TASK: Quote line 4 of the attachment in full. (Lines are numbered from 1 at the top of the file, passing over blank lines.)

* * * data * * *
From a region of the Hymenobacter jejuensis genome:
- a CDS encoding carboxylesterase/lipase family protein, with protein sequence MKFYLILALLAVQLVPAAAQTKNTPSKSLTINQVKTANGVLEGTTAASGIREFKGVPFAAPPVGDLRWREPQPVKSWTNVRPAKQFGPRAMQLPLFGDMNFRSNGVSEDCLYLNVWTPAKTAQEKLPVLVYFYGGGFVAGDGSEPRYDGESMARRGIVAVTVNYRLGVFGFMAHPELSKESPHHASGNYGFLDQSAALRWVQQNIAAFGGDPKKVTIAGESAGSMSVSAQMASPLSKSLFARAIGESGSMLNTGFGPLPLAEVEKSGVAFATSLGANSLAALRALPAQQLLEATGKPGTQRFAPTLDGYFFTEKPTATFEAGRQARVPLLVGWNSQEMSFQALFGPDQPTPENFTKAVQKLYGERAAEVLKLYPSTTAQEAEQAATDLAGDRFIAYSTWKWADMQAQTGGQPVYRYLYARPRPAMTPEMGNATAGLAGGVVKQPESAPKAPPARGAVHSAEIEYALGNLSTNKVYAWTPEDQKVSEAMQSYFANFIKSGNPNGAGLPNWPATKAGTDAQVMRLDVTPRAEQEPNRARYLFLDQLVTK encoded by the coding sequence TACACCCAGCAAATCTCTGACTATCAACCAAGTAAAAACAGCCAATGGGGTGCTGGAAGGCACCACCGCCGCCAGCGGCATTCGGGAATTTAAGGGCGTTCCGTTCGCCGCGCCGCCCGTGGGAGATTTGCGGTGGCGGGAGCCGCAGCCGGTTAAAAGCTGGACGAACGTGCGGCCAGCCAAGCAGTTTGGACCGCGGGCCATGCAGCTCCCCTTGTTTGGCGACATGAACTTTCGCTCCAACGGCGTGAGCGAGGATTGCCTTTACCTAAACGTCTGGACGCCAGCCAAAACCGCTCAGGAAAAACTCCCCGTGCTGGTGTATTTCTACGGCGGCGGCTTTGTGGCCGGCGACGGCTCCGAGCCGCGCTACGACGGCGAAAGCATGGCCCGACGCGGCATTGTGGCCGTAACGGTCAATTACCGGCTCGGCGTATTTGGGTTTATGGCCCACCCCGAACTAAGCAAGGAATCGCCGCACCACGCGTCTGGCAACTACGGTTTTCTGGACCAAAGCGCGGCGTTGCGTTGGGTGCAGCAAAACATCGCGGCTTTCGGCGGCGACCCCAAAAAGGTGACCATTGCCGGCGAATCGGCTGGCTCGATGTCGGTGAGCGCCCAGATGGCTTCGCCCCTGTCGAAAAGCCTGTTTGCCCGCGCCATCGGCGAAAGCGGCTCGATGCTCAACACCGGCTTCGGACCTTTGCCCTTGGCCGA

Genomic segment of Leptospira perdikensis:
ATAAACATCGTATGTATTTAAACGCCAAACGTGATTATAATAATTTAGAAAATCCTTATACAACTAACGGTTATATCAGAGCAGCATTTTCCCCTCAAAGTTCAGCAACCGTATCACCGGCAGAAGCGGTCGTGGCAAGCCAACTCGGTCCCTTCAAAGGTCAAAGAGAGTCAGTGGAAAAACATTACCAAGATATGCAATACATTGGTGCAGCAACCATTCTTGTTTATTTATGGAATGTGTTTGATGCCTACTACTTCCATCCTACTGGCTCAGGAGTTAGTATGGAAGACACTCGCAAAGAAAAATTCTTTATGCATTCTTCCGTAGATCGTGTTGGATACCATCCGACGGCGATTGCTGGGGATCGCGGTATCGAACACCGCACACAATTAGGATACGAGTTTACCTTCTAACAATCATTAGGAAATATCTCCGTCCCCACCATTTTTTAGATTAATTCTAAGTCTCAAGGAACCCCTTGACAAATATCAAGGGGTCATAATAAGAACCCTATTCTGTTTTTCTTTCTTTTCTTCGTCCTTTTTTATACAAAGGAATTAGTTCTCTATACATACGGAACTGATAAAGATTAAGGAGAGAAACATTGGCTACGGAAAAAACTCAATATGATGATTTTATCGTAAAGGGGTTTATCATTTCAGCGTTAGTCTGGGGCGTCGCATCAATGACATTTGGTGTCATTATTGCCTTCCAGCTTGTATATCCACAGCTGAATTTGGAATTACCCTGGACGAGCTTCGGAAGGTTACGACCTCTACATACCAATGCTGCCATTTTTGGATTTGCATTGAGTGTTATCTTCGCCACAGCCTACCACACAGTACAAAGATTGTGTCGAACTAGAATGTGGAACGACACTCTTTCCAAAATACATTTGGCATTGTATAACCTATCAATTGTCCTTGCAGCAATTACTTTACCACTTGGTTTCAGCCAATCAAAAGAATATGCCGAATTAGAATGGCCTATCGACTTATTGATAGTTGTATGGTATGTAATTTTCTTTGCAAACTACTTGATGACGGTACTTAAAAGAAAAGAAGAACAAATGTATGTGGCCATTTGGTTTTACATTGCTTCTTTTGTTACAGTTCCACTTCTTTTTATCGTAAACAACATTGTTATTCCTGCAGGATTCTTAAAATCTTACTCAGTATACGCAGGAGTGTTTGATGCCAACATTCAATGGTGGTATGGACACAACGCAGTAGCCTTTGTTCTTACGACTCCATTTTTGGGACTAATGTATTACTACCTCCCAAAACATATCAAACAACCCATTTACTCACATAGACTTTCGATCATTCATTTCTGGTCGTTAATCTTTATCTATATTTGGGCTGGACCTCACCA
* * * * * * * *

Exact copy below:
ATAAACATCGTATGTATTTAAACGCCAAACGTGATTATAATAATTTAGAAAATCCTTATACAACTAACGGTTATATCAGAGCAGCATTTTCCCCTCAAAGTTCAGCAACCGTATCACCGGCAGAAGCGGTCGTGGCAAGCCAACTCGGTCCCTTCAAAGGTCAAAGAGAGTCAGTGGAAAAACATTACCAAGATATGCAATACATTGGTGCAGCAACCATTCTTGTTTATTTATGGAATGTGTTTGATGCCTACTACTTCCATCCTACTGGCTCAGGAGTTAGTATGGAAGACACTCGCAAAGAAAAATTCTTTATGCATTCTTCCGTAGATCGTGTTGGATACCATCCGACGGCGATTGCTGGGGATCGCGGTATCGAACACCGCACACAATTAGGATACGAGTTTACCTTCTAACAATCATTAGGAAATATCTCCGTCCCCACCATTTTTTAGATTAATTCTAAGTCTCAAGGAACCCCTTGACAAATATCAAGGGGTCATAATAAGAACCCTATTCTGTTTTTCTTTCTTTTCTTCGTCCTTTTTTATACAAAGGAATTAGTTCTCTATACATACGGAACTGATAAAGATTAAGGAGAGAAACATTGGCTACGGAAAAAACTCAATATGATGATTTTATCGTAAAGGGGTTTATCATTTCAGCGTTAGTCTGGGGCGTCGCATCAATGACATTTGGTGTCATTATTGCCTTCCAGCTTGTATATCCACAGCTGAATTTGGAATTACCCTGGACGAGCTTCGGAAGGTTACGACCTCTACATACCAATGCTGCCATTTTTGGATTTGCATTGAGTGTTATCTTCGCCACAGCCTACCACACAGTACAAAGATTGTGTCGAACTAGAATGTGGAACGACACTCTTTCCAAAATACATTTGGCATTGTATAACCTATCAATTGTCCTTGCAGCAATTACTTTACCACTTGGTTTCAGCCAATCAAAAGAATATGCCGAATTAGAATGGCCTATCGACTTATTGATAGTTGTATGGTATGTAATTTTCTTTGCAAACTACTTGATGACGGTACTTAAAAGAAAAGAAGAACAAATGTATGTGGCCATTTGGTTTTACATTGCTTCTTTTGTTACAGTTCCACTTCTTTTTATCGTAAACAACATTGTTATTCCTGCAGGATTCTTAAAATCTTACTCAGTATACGCAGGAGTGTTTGATGCCAACATTCAATGGTGGTATGGACACAACGCAGTAGCCTTTGTTCTTACGACTCCATTTTTGGGACTAATGTATTACTACCTCCCAAAACATATCAAACAACCCATTTACTCACATAGACTTTCGATCATTCATTTCTGGTCGTTAATCTTTATCTATATTTGGGCTGGACCTCACCA